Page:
When the COVID-19 pandemic forced Neil Tkatchuk to close his fitness business for an unknown amount of time, he broke down.
“My heart just kinda sank. I remember going home and breaking down in front of my family and just not knowing the direction going forward, how long this was going to last and all that uncertainty,” said Tkatchuk, who owns Trench Fitness in Regina.
The father of two said it triggered a rollercoaster of emotions over the last two months, with periods of hope combined with stretches of feeling low, depressed and anxious.
Tkatchuk said what helped him through was leaning into fitness, albeit in a different way, and keeping an open dialogue with family and gym members.
“Just having them check in and ask, just, how are you doing? has been helpful and beneficial,” he said.
“A lot of times I told them, ‘You know what, I’m not doing that great today, but thanks a lot for messaging me and it’s nice to know there’s someone who will listen and kind of care about that.’”
However, 40 per cent said no one had asked how they were coping during the COVID-19 pandemic.
“Maybe there’s an assumption there that men can figure it out and deal with it, which we’re finding out by these stats is obviously not the case.”
Social Research Centre (SRC) conducted the survey of 5,737 people, men and women, aged 18 or older across Canada, the U.K. and Australia through an opt-in online panel.
Response quotas were set based on age, region and gender and the final data was weighted to reflect the profiles of each country.
There were approximately 1,430 respondents in Canada, 794 identified as male, from April 23 to May 4, 2020. The Canadian margin of error is ± 2.59 per cent.
Movember has yet to publish the full findings of its global study, but shared the Canadian results with media.
According to the organization, the study showed over a quarter of Canadian men, 27 per cent, reported their mental health had worsened compared to before the COVID-19 pandemic, and a third, 34 per cent, stated they felt lonely more often.
It also found a third of Canadian men, 32 per cent, felt their relationships with friends and work colleagues had weakened since stay-at-home and physical distancing restrictions were imposed.
Added to that, a quarter of Canadian men, 25 per cent, reportedly stated they have not checked in with friends or family to find how they’re coping, compared to 13 per cent of women.
“Often times we forget to do the check-in portion.”
Movember stated the research showed Canadian men were less likely to seek help — from family, friends or other sources — as a means to help them manage changes to their life due to the COVID-1 pandemic, with only 49 per cent reporting they had sought help, compared to 58 per cent of women.
The charity recently launched a free interactive digital tool, Movember Conversations, available in English and French. Through simulated conversations, people can practice navigating difficult conversations with loved ones on relevant topics such as job loss, social isolation and family pressures.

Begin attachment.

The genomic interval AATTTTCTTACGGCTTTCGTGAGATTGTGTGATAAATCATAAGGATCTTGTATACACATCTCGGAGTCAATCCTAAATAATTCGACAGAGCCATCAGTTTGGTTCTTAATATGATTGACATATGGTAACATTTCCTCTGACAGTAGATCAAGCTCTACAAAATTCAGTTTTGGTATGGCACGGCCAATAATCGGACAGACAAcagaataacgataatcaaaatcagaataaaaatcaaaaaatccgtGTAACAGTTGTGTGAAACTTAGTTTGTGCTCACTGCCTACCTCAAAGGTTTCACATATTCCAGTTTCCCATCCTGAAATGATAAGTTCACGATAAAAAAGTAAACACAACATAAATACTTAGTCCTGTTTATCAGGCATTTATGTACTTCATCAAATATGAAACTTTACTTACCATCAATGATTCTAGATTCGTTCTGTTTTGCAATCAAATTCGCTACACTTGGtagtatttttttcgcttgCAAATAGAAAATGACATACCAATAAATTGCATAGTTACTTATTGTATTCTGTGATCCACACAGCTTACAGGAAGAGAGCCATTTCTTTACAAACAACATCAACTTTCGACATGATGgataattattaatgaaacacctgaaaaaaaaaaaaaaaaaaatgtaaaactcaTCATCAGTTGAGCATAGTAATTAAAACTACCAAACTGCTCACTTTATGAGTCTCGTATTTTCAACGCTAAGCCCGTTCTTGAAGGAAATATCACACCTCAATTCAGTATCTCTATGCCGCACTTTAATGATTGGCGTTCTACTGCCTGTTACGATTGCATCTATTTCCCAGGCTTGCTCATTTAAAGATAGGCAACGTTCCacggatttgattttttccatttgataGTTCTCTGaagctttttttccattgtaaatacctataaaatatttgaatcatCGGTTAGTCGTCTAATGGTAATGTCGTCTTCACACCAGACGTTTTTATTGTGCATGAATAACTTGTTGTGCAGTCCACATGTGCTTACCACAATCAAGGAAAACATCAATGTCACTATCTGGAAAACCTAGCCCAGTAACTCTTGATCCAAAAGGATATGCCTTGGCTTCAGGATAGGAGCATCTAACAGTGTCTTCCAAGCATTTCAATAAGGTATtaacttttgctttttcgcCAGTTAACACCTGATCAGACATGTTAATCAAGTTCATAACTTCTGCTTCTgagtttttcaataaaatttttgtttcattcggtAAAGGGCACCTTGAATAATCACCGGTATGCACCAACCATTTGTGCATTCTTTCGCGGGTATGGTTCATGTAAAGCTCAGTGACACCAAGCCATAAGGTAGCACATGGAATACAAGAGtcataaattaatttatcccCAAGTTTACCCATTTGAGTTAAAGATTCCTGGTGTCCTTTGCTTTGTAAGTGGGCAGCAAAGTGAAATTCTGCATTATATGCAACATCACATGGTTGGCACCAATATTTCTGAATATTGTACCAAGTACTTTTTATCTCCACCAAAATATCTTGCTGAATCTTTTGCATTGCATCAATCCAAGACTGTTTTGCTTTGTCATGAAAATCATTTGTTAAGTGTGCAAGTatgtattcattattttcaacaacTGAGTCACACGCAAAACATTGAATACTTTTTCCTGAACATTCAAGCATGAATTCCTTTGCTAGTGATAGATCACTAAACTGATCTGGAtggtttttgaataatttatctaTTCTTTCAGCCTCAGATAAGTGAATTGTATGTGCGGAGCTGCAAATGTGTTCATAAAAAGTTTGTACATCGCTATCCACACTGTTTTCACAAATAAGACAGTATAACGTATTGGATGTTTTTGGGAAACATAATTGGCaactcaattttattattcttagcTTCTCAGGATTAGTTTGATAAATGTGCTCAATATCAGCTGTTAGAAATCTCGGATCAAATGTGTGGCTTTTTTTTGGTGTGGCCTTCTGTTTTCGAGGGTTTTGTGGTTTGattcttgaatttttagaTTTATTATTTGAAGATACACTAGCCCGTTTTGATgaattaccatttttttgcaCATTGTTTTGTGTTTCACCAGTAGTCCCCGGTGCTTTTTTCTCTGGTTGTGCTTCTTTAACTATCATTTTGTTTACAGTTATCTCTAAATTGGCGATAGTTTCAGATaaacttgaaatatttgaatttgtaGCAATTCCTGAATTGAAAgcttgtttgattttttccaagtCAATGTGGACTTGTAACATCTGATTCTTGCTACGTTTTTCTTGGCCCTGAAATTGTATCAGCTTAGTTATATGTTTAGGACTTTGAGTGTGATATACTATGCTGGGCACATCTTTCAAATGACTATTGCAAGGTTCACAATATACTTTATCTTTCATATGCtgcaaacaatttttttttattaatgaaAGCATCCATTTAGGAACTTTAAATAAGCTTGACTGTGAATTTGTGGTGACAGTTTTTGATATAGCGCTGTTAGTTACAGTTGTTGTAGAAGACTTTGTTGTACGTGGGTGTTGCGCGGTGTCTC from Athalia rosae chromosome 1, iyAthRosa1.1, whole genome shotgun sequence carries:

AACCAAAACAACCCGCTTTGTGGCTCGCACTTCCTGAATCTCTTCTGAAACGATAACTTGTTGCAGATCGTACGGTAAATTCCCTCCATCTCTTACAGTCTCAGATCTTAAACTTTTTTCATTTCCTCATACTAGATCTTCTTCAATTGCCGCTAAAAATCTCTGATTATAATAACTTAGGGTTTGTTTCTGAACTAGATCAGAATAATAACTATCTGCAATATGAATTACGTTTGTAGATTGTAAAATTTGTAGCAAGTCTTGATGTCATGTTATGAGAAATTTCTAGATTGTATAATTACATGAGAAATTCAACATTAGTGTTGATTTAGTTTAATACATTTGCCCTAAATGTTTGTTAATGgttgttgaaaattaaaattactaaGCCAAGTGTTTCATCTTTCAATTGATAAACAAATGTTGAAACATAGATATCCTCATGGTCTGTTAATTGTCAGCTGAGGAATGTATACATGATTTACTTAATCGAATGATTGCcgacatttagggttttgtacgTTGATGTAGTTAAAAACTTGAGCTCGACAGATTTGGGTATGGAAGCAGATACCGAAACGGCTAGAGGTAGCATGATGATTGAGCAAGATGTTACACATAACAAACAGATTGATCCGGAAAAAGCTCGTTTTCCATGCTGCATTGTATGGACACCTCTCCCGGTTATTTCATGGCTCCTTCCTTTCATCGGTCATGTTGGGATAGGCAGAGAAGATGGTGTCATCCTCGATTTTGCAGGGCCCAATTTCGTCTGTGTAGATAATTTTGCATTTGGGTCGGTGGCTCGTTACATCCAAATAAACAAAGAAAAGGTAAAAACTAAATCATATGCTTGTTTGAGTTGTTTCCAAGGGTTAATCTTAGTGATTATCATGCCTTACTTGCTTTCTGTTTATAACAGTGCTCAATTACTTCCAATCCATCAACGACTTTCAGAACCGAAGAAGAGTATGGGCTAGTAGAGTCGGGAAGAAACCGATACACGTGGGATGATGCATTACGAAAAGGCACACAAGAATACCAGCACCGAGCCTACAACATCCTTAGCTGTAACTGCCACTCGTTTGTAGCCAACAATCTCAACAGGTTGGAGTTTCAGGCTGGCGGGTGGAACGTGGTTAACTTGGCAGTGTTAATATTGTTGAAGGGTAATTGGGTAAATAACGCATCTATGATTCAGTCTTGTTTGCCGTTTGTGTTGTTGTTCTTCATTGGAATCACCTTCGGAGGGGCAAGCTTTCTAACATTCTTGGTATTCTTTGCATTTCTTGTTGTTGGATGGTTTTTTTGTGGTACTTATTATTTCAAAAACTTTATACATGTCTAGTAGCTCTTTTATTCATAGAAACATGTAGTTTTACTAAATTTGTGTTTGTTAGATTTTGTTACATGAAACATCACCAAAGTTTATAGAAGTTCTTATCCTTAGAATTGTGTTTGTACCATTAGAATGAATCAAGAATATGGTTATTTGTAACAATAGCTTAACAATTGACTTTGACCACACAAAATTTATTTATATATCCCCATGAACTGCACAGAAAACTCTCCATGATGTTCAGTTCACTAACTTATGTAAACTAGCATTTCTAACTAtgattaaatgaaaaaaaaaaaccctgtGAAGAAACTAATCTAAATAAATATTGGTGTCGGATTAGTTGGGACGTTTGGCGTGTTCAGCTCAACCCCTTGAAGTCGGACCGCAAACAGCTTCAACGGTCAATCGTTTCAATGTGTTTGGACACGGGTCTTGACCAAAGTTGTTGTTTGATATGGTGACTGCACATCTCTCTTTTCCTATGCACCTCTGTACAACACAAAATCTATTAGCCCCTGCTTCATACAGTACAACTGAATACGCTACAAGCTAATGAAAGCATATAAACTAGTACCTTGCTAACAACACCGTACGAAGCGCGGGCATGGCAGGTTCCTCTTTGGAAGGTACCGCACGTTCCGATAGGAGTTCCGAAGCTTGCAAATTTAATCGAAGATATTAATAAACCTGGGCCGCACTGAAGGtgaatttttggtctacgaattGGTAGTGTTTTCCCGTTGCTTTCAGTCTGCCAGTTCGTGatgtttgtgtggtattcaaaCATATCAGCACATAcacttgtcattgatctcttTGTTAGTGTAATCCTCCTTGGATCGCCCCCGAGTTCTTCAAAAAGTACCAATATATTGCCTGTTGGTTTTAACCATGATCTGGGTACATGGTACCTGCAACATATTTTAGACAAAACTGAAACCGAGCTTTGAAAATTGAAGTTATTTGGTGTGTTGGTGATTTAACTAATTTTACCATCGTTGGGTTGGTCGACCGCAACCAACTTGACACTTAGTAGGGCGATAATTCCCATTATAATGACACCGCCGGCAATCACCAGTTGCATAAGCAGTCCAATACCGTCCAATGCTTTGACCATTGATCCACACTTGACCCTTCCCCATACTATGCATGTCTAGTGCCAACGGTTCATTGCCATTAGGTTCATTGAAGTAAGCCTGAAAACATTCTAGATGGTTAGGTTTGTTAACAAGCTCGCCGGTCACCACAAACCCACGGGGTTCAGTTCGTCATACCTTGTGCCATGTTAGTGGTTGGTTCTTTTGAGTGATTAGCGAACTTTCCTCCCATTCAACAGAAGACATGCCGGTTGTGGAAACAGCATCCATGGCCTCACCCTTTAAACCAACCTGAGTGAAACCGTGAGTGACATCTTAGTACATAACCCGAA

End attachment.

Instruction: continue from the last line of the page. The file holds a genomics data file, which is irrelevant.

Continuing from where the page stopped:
Self check-ins, peer support key: trauma therapist
According to the Centre for Suicide Prevention, three out of four deaths by suicide in Canada are men, making it the second leading cause of death in men aged 15-44.
Regina-based trauma therapist Sidney McGillicky said the issues he helps people with aren’t gender-specific, however, men are often more physical and reactive in how they manage stress compared to women.
“Everyone is different, but generally speaking, men will internalize stress and often shy away from exploring their emotions,” he said.
McGillicky has worked as a trauma therapist for 20 years, and said while men’s mental health awareness is on the rise, there’s still a stigma around actively seeking support services.
“The COVID-19 crisis will put pressure on that stigma, especially when you have the mass unemployment we have now, and the uncertainty because this pandemic isn’t over,” he said.
One coping technique McGillicky recommended, especially for men, is daily self-regulation.
“Monitoring how they’re internally feeling, and checking in on how they’re doing with worries, their emotions,” he said.
“The second thing is to maintain peer networks, relationships and social supports. That doesn’t have to be five friends, for men it can be one friend, a spouse, a brother or uncle.”
He said once those two supports are in place, people can focus on problem solving in the short-term, daily and weekly, while being cautiously optimistic throughout the re-opening phases.
Questions about COVID-19? Here are some things you need to know:
Symptoms can include fever, cough and difficulty breathing — very similar to a cold or flu. Some people can develop a more severe illness. People most at risk of this include older adults and people with severe chronic medical conditions like heart, lung or kidney disease. If you develop symptoms, contact public health authorities.
To prevent the virus from spreading, experts recommend frequent handwashing and coughing into your sleeve. They also recommend minimizing contact with others, staying home as much as possible and maintaining a distance of two metres from other people if you go out. In situations where you can’t keep a safe distance from others, public health officials recommend the use of a non-medical face mask or covering to prevent spreading the respiratory droplets that can carry the virus.
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